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Selling over 5.1 million units between 1949 and 1990, the 2CV is a big deal to Citroen, being its longest lasting model and arguably most iconic! Owing its origins to a 1936 Pre-War project in the form of “TPV” or “Toute Petite Voiture”, which translates to “very small car”. The aim of this project was to create versatile, economical and accessible cars.

The project was successful, creating a “TPV” in 1937 that weighed 370kg, had one headlight (you didn’t need two at the time), could carry four people and 50kgs of luggage in comfort at a maximum speed of 50km/h. 250 pre-production models were ready for the Paris Motor Show in 1939 but the outbreak of World War II put a stop to that and all bar four of those models were destroyed.

A photo of a Citroen 2CV van shot at the Citroen Conservatoire.
A 1955 Citroen 2CV AZU van photographed at the Citroen Conservatoire

Launch of the 2CV happened much later in 1949 with the car becoming an instant hit, its simple, hard-wearing and affordable characteristics as well as its unique body shape made it a standout vehicle. A tiny 375cc, air-cooled, flat-twin engine produced 9bhp and was capable of 50km/h.

That being said, demand was driven by a myriad of reasons. Its shape, removable benches, lightness, comfort and agility can all be credited for the 2CV’s success. At its peak, wait time was six years!

A shot of the Citroen 2CV 6 by Hermes, photographed at the Citroen Conservatoire.
Citroen 2CV 6 by Hermes was painted and dressed to match the luxury brand’s colours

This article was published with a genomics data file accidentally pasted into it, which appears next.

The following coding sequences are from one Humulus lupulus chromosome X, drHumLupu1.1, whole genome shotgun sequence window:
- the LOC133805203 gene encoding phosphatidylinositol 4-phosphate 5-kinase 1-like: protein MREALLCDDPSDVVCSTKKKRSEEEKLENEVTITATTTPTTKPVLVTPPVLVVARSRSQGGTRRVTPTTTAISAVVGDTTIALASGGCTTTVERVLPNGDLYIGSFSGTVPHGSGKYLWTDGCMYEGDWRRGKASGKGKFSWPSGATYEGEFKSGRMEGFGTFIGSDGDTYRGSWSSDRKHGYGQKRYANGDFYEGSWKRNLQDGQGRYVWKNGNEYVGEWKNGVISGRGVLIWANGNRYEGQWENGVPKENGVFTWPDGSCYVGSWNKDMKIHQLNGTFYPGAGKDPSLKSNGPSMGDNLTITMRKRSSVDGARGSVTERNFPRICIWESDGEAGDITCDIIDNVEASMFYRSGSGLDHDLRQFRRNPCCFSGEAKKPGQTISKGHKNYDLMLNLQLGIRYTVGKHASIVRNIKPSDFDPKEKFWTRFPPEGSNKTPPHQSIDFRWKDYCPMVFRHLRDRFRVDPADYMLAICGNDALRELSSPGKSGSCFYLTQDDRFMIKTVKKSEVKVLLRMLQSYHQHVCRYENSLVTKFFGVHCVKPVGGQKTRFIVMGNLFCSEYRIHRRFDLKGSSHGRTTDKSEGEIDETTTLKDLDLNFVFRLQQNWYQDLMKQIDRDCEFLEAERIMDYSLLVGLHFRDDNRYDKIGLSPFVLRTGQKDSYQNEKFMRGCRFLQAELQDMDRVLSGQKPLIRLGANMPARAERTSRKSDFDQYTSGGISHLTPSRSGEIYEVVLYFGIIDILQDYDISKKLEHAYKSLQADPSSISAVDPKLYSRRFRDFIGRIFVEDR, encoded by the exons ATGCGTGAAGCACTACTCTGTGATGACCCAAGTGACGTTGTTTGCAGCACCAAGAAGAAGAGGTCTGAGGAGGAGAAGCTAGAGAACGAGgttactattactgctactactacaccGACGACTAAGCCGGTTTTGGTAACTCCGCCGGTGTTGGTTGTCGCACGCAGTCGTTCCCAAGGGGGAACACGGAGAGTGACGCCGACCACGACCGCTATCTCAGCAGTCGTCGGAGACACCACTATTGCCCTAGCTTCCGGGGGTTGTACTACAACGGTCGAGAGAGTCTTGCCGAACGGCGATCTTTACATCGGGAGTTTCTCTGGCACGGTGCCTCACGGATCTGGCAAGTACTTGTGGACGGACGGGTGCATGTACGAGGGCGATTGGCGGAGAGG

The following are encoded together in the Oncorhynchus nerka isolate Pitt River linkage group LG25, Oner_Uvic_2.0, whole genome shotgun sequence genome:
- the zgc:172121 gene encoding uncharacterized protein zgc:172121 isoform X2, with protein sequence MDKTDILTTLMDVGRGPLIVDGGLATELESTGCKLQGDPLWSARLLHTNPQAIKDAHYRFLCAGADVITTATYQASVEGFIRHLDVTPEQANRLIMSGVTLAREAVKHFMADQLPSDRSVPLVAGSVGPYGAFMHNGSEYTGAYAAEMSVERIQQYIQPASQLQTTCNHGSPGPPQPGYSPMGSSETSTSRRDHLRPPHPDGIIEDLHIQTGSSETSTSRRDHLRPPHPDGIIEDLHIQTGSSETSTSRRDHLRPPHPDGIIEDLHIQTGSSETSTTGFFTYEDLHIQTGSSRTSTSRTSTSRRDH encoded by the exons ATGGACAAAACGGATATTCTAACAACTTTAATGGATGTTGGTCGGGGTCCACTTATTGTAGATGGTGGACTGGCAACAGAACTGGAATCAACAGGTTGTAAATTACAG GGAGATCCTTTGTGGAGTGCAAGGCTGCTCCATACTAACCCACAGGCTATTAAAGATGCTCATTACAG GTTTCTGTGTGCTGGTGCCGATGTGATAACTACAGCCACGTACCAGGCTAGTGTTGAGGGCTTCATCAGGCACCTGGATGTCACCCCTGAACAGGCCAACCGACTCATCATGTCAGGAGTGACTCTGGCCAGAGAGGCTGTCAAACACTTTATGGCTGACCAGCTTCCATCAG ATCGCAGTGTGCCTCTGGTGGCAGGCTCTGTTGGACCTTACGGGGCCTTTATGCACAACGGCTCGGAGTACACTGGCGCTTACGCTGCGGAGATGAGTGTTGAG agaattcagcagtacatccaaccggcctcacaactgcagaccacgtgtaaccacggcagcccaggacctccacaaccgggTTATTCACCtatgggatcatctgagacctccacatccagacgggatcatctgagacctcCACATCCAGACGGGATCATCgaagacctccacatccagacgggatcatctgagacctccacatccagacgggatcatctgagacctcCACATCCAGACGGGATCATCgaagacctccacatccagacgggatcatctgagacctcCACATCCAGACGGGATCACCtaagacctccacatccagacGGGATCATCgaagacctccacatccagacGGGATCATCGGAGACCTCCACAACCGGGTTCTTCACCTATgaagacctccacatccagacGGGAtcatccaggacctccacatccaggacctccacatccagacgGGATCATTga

Ten special editions were created over the life of the 2CV. These included the Spot, Charleston and Cocorico. There was also the Citroen 2CV van in 1951 and 2CV AZ in 1954 which came with a 12bhp engine and a centrifugal clutch! You will also notice the 2CV 6 by Hermes, 2CV A Berline and of course the famous 2CV 4X4 “Sahara”.

A photo of a Citroen 2CV 4x4 Sahara, photographed at the Citroen Conservatorie.
The 2CV 4×4 Sahara was a twin engined version of the iconic Citroen

The photos you see here are from a special project by Citroen to create portraits of eight noteworthy 2CVs. Shot at the Citroen Conservatoire, these photos will go on display at the Conservatoire at Aulnay-sous-Bois, an event that will be opened by the gathering of 75 2CVs.

The exhibition opens on the 7th of October with fans of the “double-chevron” brand also able to view 250 iconic Citroen models at the Conservatoire.

Thanks for reading! For more Citroen news and reviews, visit Tarmac Life.

Words by Matthew D’Souza, pictures courtesy of Stellantis Media Citroen.

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